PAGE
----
Home Data-Driven Thinking Virtual Reality For Marketers: Think Experience, Not Interruption

Virtual Reality For Marketers: Think Experience, Not Interruption

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debby-ruthData-Driven Thinking” is written by members of the media community and contains fresh ideas on the digital revolution in media.

Today’s column is written by Debby Ruth, senior vice president at Frank N. Magid Associates.

You can’t go online or even open a newspaper without seeing a story on virtual reality (VR) these days. VR is the “it” topic.

VR will already be at a scale that elicits a wake-up call for marketers by mid-2017, when an estimated 2.5 million to 5 million VR head-mounted displays will have shipped in the US. Add in roughly another 2 million Google Cardboards shipped in the US, and the scene becomes truly interesting. VR is beginning to reach into the mainstream.

As an advertising platform for marketers, VR is well underway with many early adopters. But if you aren’t thinking about it yet, now is the time to pay attention. I know, I know what you’re saying: There is no reach; let the early adopter brands work out the kinks; it might just be a fad. I can hear the pushback already.

When done right, VR is an immersive, all-consuming experience. So when we then start to think about scale, what is considered “mass” is now relative. How many people can you get to sit in your new car model, tour your cruise ship or to walk inside your hotel? The first three-dimensional experience I ever had was a View-Master as a child. I will never forget “Barbie’s Around The World Trip” – I still want to go to Bali because of that. Are you reading this, tourism bureaus? VR will scale experiential marketing.

And for the big data-obsessed, consider for a moment the data insights potential of VR. Right now, it would be possible to capture the gyroscopic movement data available in smartphones and mobile-based VR as a measure of engagement in a 360°-by-180° experience. Future head-mounted displays and personal fitness devices could have a baby and incorporate heart rate and other biometric measures that could be tied back to effectiveness and engagement through research.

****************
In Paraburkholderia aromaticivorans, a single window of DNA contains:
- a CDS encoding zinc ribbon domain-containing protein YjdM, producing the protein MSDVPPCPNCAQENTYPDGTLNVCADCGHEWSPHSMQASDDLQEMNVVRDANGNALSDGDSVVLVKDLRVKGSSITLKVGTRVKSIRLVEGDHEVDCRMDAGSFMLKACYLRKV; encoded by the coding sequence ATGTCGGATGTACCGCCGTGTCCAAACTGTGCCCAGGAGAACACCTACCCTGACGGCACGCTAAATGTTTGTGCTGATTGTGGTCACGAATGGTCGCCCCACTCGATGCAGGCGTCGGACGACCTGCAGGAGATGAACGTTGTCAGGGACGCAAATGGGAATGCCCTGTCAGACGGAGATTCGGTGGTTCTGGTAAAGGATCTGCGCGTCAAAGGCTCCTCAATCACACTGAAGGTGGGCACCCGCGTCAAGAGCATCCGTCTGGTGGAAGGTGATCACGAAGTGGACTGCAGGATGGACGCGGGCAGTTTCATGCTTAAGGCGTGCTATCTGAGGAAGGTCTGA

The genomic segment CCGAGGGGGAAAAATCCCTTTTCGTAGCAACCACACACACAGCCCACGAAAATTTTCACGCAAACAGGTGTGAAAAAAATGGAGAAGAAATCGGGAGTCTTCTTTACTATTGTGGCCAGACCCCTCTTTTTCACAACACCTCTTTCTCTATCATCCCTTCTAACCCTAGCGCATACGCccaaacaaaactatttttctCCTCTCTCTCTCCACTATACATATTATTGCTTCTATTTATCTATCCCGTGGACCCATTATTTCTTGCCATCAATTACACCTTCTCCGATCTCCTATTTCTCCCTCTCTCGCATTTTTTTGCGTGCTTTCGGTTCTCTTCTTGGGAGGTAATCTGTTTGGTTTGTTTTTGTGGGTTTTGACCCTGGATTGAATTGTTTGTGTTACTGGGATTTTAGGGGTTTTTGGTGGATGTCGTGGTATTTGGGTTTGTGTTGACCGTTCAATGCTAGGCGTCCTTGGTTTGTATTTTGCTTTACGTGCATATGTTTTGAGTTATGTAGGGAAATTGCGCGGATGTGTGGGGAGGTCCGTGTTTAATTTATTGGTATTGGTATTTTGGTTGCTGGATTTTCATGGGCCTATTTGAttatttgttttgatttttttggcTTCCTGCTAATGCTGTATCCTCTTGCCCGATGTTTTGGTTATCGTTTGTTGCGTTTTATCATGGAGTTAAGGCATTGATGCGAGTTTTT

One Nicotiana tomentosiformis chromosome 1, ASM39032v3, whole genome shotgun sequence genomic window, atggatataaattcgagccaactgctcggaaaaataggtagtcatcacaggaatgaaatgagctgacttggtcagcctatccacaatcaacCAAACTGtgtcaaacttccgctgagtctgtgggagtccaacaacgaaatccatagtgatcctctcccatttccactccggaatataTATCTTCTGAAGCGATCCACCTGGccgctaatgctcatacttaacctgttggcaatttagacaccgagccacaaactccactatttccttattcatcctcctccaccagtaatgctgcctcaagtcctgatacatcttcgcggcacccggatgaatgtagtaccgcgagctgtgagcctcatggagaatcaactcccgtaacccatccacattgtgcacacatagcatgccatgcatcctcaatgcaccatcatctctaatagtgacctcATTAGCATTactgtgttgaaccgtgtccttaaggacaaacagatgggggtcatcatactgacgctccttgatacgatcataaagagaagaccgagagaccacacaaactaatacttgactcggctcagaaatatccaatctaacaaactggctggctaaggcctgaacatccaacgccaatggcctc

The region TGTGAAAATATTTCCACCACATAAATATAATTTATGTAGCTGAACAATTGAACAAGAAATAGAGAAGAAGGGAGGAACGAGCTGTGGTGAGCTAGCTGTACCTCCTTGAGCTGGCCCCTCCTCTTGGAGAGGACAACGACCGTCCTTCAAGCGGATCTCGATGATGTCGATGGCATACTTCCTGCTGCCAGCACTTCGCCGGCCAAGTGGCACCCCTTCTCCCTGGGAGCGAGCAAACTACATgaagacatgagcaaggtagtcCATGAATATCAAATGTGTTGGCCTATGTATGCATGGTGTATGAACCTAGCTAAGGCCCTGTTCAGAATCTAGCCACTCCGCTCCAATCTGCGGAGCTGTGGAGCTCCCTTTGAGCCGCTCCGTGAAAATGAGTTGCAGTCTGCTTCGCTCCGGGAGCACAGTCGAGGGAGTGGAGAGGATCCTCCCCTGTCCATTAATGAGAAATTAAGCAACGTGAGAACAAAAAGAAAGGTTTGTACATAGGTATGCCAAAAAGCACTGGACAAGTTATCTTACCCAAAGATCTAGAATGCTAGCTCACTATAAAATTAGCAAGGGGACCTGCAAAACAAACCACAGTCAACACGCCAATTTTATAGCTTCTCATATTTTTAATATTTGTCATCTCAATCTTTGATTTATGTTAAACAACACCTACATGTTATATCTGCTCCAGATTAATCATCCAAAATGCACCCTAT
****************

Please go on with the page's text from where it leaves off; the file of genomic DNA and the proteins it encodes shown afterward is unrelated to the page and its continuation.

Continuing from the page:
If you are a marketer and haven’t experienced VR yet, do it. This week. Don’t wait. You need the experiential context so you can begin to visualize and understand the potential, even if you don’t act. Besides, it will make you much more interesting (or insufferable) at dinner parties.

You can keep it simple to start. Grab that Google Cardboard that came with your New York Times or have Amazon ship you one for less than 10 bucks. Then download the NYT VR app and watch two things: “Crown” by Run the Jewels and “Backwater” by Mini.

The first, “Crown,” is a dramatic and simple illustration of what it feels like to be in the center of a musical narrative – a taste of a powerful storytelling device. (And Run the Jewels is a group that should be on your playlist).

“Backwater” places you in the middle of a drama and directly in the back seat of a Mini, gazing at the dashboard with a 360-view of the interior. Reminiscent of BMW’s “Hostage” series with Clive Owen way back in 2002, it is a strong example of leveraging VR for advertising. Watching these two VRdeos on your Cardboard will give you the blurriest, most low-end VR experience there is (aside from my childhood View-Master), and it will still blow you away. Just wait until you experience the Samsung Gear, the Oculus Rift and others.

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Believe it or not, there are already ad networks out there for VR ads – and they rely on the traditional interruption model. But as you start inventing ways to apply VR into your marketing efforts, don’t have a failure of imagination and think of advertising using age-old interruption constructs. If there was ever a platform for creativity, for pushing boundaries and reimagining advertising, it is VR.

Follow Debby Ruth (@debbyruth), Frank A. Magid Associates (@Magid_TV) and AdExchanger (@adexchanger) on Twitter.

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